reservations, brothers and sisters, childrens, ladies and gentlemans.
Dark skins and curly hair protected forever from tenderness.

A Dalit woman and the corpse of a tiny angel walk on, fade out,
dissolve to human dust, through the glass that frames
Thinker’s vision from International Salon.

“Sir, you like height of seat adjusted? We have catalogue here,
which style, which shampoo? Wash hair in cold or warm water?”
Thinker’s precious head feels safe and cold in caring hands,
the same hands that killed the girl, the same precious head
which did rest meaninglessly on a silly neck and watched it all.


Sex in the Time of Air Raids

Your fingers crawl on my chest, find their way
through limp hairs like a bunch of snipers
on a mission beneath sparse, uncaring foliage.
Skin reacts, softer spots yield to the ambush,
as fingertips pin them down. Your breath falls
in irregular designs on the side of my neck.
No more silence. I hear boots crushing
shards of glass on asphalt.
You say I imagine it – we’re seven floors
above the street, our windows shut tight, lights
switched off. As if we can fool the bombers
in the sky with a roomful of darkness!
You climb over me. Your weight falls on my body
like fluid. It tempts my hands to forage, no, to bring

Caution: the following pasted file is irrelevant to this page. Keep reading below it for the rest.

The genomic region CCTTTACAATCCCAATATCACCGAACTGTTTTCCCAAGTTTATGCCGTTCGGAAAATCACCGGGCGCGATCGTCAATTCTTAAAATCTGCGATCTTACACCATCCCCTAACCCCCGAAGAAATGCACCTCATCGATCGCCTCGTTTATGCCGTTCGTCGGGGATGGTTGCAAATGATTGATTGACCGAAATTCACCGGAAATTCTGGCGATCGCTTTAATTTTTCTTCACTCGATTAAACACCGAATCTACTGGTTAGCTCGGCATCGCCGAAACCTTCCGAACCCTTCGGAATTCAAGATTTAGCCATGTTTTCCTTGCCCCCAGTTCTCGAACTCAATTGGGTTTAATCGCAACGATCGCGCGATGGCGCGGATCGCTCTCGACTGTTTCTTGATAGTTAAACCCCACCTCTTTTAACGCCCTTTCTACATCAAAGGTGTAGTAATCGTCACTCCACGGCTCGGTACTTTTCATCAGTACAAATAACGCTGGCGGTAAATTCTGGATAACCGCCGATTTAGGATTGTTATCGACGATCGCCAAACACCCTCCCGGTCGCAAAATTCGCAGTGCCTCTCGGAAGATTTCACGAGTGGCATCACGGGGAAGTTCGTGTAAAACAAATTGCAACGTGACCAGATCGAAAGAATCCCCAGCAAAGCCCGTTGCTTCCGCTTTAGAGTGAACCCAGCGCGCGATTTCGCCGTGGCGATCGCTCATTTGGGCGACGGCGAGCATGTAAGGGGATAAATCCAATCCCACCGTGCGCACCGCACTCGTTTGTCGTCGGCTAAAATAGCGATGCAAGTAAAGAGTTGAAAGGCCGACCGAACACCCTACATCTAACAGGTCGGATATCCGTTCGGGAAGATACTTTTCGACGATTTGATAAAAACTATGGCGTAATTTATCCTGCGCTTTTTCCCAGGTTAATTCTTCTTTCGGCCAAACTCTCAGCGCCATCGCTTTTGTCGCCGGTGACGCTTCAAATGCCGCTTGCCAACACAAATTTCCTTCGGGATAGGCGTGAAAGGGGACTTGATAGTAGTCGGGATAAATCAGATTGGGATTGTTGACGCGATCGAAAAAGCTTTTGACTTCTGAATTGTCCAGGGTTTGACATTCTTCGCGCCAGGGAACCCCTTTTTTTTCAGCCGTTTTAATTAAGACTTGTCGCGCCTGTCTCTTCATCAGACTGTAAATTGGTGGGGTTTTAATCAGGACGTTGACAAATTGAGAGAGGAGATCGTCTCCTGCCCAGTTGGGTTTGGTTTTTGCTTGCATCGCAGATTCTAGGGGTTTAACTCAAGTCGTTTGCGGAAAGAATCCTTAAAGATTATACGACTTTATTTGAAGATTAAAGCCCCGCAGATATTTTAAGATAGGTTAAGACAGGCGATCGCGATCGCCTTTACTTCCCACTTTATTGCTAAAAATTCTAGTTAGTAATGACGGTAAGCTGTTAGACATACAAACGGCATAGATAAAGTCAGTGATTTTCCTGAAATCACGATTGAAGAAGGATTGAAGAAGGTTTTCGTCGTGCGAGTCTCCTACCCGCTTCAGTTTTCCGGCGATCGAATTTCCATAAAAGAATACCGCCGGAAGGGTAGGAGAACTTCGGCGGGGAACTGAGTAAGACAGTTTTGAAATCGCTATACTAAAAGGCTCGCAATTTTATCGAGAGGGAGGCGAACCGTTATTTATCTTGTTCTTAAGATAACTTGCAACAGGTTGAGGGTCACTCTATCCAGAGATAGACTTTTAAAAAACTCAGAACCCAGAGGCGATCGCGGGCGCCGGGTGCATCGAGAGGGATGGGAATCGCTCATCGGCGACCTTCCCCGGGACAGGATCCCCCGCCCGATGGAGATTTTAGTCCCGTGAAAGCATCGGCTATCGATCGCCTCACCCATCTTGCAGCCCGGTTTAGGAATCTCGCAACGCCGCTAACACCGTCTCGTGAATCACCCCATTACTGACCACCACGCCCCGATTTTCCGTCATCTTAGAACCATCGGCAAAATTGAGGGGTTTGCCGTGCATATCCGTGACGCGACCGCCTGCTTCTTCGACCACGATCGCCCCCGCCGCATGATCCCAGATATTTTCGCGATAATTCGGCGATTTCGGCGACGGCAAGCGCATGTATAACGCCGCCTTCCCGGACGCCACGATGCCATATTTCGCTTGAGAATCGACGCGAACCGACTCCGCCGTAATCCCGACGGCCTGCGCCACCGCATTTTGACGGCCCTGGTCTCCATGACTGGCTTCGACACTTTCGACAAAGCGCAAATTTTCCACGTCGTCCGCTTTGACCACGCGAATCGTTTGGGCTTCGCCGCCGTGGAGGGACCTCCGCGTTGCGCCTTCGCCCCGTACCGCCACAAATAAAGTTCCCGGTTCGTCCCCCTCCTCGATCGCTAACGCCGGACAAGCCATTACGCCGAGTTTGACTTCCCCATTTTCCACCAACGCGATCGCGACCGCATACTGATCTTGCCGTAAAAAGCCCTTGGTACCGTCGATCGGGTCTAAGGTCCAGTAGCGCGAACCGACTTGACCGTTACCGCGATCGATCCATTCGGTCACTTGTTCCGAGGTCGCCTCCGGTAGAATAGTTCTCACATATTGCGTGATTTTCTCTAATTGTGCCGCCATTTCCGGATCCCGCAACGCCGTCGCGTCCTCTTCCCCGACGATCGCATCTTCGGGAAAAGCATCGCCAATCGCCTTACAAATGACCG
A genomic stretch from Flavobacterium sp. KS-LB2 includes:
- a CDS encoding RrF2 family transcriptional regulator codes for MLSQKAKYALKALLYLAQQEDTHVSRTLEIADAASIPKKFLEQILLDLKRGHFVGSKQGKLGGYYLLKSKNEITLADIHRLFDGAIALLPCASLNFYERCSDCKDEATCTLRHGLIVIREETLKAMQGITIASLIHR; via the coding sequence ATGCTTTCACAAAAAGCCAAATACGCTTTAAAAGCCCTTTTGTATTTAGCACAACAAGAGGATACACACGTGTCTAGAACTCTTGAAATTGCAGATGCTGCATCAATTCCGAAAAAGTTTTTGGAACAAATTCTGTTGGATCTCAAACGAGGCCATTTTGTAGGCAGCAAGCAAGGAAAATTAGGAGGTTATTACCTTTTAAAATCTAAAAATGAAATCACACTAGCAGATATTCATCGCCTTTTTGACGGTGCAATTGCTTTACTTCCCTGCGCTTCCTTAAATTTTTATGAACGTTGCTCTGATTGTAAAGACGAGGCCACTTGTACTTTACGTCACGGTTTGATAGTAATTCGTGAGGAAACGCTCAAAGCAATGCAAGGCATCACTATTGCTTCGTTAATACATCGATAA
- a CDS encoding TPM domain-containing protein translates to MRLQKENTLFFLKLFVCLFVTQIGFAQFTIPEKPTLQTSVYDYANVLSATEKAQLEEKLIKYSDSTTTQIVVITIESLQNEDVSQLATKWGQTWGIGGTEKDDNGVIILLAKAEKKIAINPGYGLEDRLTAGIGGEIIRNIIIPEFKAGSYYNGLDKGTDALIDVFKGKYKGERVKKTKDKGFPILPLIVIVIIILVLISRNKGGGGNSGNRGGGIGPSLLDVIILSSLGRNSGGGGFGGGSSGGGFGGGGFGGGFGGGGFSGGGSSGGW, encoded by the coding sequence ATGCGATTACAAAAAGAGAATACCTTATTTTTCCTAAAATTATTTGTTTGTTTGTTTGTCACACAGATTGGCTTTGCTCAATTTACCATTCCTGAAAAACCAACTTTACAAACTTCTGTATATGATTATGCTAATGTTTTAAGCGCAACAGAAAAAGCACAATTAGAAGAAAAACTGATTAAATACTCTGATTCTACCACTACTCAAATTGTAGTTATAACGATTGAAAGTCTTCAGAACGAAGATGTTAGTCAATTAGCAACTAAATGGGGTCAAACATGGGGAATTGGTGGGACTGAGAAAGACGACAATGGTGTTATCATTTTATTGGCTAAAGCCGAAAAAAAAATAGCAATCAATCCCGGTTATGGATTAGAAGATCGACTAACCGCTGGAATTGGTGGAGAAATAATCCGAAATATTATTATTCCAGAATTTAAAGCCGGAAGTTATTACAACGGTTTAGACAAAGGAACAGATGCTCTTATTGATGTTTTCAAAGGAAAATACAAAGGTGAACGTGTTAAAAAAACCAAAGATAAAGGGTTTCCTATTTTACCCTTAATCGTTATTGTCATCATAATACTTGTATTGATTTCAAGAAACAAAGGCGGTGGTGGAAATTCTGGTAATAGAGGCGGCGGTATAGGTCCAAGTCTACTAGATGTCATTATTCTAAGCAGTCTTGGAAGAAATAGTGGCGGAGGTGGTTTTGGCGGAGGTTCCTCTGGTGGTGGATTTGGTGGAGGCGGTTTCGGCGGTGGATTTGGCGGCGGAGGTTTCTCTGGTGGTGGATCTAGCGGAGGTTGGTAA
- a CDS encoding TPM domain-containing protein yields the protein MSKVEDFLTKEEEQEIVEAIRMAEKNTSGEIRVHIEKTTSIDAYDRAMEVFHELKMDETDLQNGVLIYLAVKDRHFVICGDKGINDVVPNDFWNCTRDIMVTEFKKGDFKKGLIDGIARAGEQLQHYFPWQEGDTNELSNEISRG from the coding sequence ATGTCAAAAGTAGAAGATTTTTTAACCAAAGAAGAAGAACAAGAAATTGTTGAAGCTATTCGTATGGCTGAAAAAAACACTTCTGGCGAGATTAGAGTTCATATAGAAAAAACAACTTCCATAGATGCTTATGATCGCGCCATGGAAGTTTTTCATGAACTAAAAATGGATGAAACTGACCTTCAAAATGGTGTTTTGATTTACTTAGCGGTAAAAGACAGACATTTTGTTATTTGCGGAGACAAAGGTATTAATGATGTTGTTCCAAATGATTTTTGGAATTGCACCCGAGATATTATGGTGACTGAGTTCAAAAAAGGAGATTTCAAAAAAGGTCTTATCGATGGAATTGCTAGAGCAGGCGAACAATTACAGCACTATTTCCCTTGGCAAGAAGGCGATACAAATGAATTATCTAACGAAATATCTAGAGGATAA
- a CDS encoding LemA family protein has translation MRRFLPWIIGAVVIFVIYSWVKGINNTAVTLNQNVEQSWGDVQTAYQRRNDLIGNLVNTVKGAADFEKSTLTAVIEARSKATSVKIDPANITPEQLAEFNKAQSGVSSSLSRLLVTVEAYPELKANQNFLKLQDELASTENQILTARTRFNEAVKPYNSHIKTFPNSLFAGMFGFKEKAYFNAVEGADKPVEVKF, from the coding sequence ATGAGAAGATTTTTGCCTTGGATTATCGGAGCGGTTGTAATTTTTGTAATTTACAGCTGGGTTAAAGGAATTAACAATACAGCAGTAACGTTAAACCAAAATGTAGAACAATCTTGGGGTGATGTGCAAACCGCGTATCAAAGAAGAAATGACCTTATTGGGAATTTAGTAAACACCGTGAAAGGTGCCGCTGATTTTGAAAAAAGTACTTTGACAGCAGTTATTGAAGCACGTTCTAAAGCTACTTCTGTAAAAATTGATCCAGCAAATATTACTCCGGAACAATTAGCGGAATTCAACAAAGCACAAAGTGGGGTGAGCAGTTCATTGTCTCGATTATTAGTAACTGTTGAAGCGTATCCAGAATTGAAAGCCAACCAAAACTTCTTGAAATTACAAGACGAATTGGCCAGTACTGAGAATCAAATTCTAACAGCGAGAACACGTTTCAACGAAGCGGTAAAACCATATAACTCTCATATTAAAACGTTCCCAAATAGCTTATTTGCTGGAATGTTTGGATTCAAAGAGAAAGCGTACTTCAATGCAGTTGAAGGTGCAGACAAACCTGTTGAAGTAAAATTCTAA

the shapes under the radar, before sizing up
the danger involved in the act. I maneuver you
in a tight embrace, leave you no choice but to make
the most of it in kisses, and turn you over in no time.
I wish we could smell each other, but the a/c and
perfumes won’t let us – foreign agents making
even pheromone exchange a strategic procedure.
The booms and whirrs of the real world from above
excite me. Your right hand reaches out for protection,
and I mock you. We laugh together at the dumbness
of it in times like these. Sirens and alarms don’t
stop us from being trapped in each other,
lost in a battle of our own. Someone knocks
and shouts that there’s one-minute left
to escape (and die in the street?).
We labour hard, truly at it, to let it escape
from within. Heaves fight the noises that close in.
Hormones surge faster than the doom that descends.
Hapless bodies release their fears. Eyes move to bliss,
as the unknown powers we know too well
shake the room, the whole building, and suck us in.


Jose Varghese is the author of ‘Silver Painted Gandhi and Other Poems’. His short story collection ‘In/Sane’ was a finalist in the Beverly Prize, UK. His second poetry collection will be published by Eyewear in 2020. His works have appeared in The Best Asian Short Story Anthology 2019, Unveiled, Unthology 5, Reflex Fiction, Flash Fiction Magazine,  Chandrabhaga, and Postcolonial Text. He was the winner of The River Muse Spring Poetry Contest, a runner-up in the Salt Flash Fiction Prize, a finalist in two of the Eyewear Fortnight Poetry Prize competitions, and was commended in the Gregory O’Donoghue International Poetry Prize. 

Read more on Bengaluru Review:

‘I am a footstep on the slippery road’ : Five poems by Sameer Tanti

‘And we smelt like guavas’ : Five poems by Nilim Kumar

An observer walking on the sidewalks